Anxiety and Burnout during COVID-19

After years of struggling, these two minutes may just help save your life.

Rabbiah Chaudhry

Rationalising and reframing cognitive processes.

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Anxiety is a feeling of worry or fear that everyone experiences at some point in their life. Often it can occur before an exam or a job interview. Some people find it hard to control these feelings, which can affect their daily lives. Signs include: restlessness, a sense of dread, feeling constantly ‘on edge’, difficulty concentrating and irritability.

Coping Mechanisms 

  1. Avoid information overload - although checking the news can be tempting, it can worsen anxiety. It is important to stay informed but try setting a single time in the day when you can check the news. 
  2. Be wary of misinformation - fake information regarding Covid-19 is being spread on social media and can create panic. Ensure you always use a reliable source when you are checking the news. 
  3. Social media is great…when used properly - social media can be a dark place as I’m sure we all know. Try to limit your time on social media and unfollow any negative accounts or accounts that increase your worries. Follow those who prioritise compassion and kindness.  
  4. Be kind to yourself - self-care is something we should all practice in our daily lives. We should have some time set aside every day for our ourselves. This can include exercise, meditating, prioritising sleep, writing in a journal, thinking about what you’re grateful for today or anything that you enjoy.

“Burn-out” is a state of exhaustion caused by emotional, physical and mental fatigue triggered by prolonged stress; it’s safe to say we’re all under a lot of stress at this present time. Some possible causes of burn-out include: lack of sleep, no work-life balance, work overload, lack of praise, excessive ambition or lack of motivation.  

Be mindful of your news intake.

Coping Mechanisms 

  1. Time management - try to set time restrictions on each task to improve productivity. Often if we don’t allocate time, we can spend excessive amounts of time on tasks that could have been completed a lot quicker.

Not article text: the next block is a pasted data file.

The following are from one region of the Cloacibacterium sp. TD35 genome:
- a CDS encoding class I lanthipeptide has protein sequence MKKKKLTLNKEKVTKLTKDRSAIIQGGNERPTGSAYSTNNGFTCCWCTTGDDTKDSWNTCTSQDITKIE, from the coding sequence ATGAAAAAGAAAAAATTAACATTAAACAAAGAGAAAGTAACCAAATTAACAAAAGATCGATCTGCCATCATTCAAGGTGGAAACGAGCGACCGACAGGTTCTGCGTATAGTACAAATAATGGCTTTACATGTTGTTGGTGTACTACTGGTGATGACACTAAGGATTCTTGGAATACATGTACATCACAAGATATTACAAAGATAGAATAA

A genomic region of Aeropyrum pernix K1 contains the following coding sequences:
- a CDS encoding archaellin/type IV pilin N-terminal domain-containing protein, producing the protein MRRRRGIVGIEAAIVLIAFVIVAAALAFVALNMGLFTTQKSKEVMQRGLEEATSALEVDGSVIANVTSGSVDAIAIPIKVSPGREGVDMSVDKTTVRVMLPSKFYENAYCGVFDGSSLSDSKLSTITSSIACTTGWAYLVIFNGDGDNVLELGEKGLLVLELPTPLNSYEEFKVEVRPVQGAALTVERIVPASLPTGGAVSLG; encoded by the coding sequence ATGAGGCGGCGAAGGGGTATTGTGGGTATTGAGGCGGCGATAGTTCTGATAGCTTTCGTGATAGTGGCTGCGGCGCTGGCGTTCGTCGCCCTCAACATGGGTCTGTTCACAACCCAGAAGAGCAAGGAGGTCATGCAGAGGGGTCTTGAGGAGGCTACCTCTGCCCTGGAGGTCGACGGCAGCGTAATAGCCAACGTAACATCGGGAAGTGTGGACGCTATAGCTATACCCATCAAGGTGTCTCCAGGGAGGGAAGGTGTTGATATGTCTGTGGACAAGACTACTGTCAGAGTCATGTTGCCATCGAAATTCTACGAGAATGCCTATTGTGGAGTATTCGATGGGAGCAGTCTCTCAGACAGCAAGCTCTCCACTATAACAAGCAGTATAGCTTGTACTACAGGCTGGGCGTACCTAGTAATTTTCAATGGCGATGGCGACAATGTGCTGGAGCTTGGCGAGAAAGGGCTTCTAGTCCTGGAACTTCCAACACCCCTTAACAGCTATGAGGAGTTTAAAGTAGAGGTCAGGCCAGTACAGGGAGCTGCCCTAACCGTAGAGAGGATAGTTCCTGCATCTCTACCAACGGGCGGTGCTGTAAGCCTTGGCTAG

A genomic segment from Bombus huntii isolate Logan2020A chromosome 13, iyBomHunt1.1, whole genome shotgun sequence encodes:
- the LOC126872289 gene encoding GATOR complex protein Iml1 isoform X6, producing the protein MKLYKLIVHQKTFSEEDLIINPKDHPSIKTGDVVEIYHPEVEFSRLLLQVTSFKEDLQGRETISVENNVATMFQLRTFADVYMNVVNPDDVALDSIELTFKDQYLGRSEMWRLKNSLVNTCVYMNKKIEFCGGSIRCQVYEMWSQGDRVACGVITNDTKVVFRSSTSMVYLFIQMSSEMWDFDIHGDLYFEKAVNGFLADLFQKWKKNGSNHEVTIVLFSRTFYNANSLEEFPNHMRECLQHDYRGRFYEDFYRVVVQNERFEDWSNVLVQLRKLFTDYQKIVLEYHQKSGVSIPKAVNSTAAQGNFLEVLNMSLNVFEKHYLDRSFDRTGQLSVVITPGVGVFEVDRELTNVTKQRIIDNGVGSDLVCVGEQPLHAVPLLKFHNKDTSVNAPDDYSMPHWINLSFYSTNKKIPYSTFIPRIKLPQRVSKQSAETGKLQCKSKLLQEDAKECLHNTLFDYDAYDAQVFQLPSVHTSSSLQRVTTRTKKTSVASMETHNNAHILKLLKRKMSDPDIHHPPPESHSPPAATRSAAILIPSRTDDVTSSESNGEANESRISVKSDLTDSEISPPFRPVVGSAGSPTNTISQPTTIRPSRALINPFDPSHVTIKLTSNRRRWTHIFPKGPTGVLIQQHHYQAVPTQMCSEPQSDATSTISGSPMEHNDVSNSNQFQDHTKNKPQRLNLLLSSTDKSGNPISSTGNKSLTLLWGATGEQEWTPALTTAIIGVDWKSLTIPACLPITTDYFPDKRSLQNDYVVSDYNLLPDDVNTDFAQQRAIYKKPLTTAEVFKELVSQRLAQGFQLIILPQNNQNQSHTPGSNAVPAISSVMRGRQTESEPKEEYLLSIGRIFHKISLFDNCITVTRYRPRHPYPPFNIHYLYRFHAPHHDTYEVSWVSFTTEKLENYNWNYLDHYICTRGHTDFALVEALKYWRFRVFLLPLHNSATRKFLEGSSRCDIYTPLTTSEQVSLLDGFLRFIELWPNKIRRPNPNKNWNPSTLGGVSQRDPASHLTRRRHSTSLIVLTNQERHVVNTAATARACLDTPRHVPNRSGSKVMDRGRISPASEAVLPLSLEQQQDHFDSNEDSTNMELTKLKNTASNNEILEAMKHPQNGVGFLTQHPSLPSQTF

2. Be realistic - make sure you set a realistic amount to complete in one day and factor in time for other activities for your own well-being like calling a friend or doing exercise. 
  3. What is your motivation? - reminding yourself why you’re doing something can help motivate you to complete the task. For instance, a university student may be aiming to get good grades so that they can get their dream job.  Similarly, a working adult may be working towards a promotion. We all have dreams and aspirations and sometimes we can get so overwhelmed that we forget the purpose behind all the work we’re putting in. It is not all about the end goal though - don’t become so fixated on the end-point that you forget to enjoy the process! 

Life is normally so fast paced in our western society. Covid-19 has, for some of us,  put a roadblock in the way. Take this as a chance to slow down and appreciate the smaller things in life. I know that it’s “easier said than done” and it doesn’t take away from the chaos of the current situation, but for our own sanity, it’s important that we look at the positives. It’s only when we find peace that we can address our worries. Despite everything that’s happening, it’s brought communities together and strengthened our human connections. We will come out of this stronger and having learnt something about ourselves. We’re the human race. We always get through. 

For now, we just need to take care of ourselves and those around us. 

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